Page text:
active in student affairs.
Notable among these are secretary of USC, ahd Pre-Med representative on WUS.. She has also
been active In High School Conference Committee, Phrateres and
With these and other quslHlea-
tlons I have not room to mention.
I feel she is more than capable of
fulfilling the office of president of'
Beverley A.  Birkett.
Gm/tuA Cttrnfa
Monday, Feb. 4—Election Speeches—Auditorium.
Tuesday; Feb. 5—Film Soc. Production "Pool of London"—Auditorium; L.S.E, Special Events—Andres Segovia—Brock Lounge—8:30 p.m.
Wednesday, Feb. 6—Mrs. Grace Mclnnes—CCF Club—
"Massey Report"—noon; Parliamentary- Forum—Brock
Lounge—Evening; James Sinclair, M.P.—Student Liberal
Club "Recent Government Legislation"—12:30—F.G. 100.
Thursday, Feb. 7—UBC Alumni Development Fund-
Brock, Evening;  'The Sultan's Daughter"—Auditorium,
Friday, Feb. ft—George Pearkes—"Canadian Defense"
—Student Progressive Conservative—12:30 Arts 100; Arthur Laing, M.P.—"Liberalism—its Future"—Student Liberal Club—12:30 F.G. 100; Commerce Formal—Hotel
Vancouver—Evening; Pan Hell Alumni Association—Brock
Lounge—Evening; "The Sultan's Daughter"—Auditorium
Saturday, Feb. &—"The Sultan's Daughter"—Audi-
torium—Evening; Film Soc Screen Dance—Brock Lounge-
Modelled by Trish Home
Copy by Jean
Coats with a flair for 1952—now in EATON'S Coat Department! Poodle cloth, nubby
wools, tweeds, superbly cut with soft shoulder lines, deep cuffs, standing collars. To
wear with an air . . .
This gray and white Heather Tweed has the "Great White Coat" look, so timely this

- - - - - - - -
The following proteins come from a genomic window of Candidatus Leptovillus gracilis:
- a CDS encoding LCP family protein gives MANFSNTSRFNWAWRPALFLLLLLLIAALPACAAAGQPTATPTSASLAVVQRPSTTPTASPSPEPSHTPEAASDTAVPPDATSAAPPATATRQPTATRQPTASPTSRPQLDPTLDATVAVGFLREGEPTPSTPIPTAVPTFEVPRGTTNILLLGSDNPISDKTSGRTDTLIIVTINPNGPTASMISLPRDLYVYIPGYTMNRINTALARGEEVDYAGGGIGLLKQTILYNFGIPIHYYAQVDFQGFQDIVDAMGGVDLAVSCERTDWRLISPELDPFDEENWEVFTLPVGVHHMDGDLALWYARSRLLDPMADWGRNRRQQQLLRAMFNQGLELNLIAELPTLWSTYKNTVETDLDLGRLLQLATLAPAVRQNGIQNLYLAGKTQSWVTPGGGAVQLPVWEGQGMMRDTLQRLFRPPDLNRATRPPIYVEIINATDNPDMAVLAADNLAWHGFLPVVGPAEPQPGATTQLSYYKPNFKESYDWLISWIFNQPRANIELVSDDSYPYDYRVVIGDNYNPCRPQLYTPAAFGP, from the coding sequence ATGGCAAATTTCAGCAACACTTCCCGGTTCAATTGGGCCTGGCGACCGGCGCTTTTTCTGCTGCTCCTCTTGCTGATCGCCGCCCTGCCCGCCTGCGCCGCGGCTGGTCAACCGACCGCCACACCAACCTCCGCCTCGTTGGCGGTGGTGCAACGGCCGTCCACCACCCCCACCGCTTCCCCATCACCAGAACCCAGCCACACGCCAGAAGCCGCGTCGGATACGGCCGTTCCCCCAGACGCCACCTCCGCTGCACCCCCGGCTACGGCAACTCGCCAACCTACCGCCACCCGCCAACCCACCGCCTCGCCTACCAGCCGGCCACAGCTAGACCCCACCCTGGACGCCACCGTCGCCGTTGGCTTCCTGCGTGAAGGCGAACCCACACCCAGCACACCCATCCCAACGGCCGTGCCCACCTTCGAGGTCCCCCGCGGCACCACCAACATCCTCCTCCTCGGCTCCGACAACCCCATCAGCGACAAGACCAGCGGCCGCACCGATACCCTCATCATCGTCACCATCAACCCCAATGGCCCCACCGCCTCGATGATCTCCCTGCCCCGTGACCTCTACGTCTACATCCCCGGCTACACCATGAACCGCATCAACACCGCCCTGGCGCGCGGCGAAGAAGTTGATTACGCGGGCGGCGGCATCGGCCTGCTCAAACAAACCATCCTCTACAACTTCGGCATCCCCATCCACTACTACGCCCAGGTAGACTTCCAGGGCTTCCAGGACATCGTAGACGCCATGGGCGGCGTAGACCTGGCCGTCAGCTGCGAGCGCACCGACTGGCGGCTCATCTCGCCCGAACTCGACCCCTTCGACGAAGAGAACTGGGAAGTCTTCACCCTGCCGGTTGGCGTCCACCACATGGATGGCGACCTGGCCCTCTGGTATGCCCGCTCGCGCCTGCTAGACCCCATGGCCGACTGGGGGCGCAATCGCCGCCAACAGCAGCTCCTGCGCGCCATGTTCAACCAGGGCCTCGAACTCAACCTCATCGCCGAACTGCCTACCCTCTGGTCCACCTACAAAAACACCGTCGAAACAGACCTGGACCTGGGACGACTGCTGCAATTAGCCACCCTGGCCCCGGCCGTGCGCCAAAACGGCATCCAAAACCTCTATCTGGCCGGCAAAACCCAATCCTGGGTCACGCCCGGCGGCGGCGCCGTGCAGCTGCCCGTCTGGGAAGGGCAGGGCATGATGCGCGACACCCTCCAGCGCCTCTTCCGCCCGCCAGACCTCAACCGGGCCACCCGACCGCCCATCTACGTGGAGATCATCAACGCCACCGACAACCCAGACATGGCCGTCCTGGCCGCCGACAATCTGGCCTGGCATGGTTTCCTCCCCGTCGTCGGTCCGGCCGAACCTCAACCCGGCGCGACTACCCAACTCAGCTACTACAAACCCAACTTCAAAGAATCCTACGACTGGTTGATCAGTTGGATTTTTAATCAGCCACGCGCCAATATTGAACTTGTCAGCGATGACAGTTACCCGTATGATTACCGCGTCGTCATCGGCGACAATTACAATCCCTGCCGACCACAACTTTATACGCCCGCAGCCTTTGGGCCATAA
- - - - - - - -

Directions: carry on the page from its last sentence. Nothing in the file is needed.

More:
Spring. Its loose cut fits smoothly over any ensemble, its casual elegance makes it easy
to dress up or down. 85.00
Coat Department, Second Floor
Drawstring pouch bags—every girl knows their value! Especially practical for campus
wear, these bags are roomy and long-lived. 8*98
Handbag  Department,  Main  Floor
_w_m__+_m_ Page Pour      " -"•""T^
"i-    Friday, February 1, 1952
Assistant Edltors-CHARI JE WATT and BRIAN WHARF
Hawks End
Game With Brawl
Hello Co - eds, Gals'
Grass Hockey will be
starting soon again, be- •
cause of the change in the
weather, so how about a
few of you girls coming
out to see this team play on
Saturday afternoons at
Conmiught Park at 2:30.
Note: I am still plugging the
Phys. Bd ahow, Feb. 7, 8 and ».
Tickets are going Ilka. Cigarettes, so get your ticket early,
oftly tt cents. But W you fall to
f*t a ticket they -will be sold at
the door on Thursday noon,
fib. 7.
Title of the show la the "Sultan's Daughter'' and will feature such acts as Harem Girls,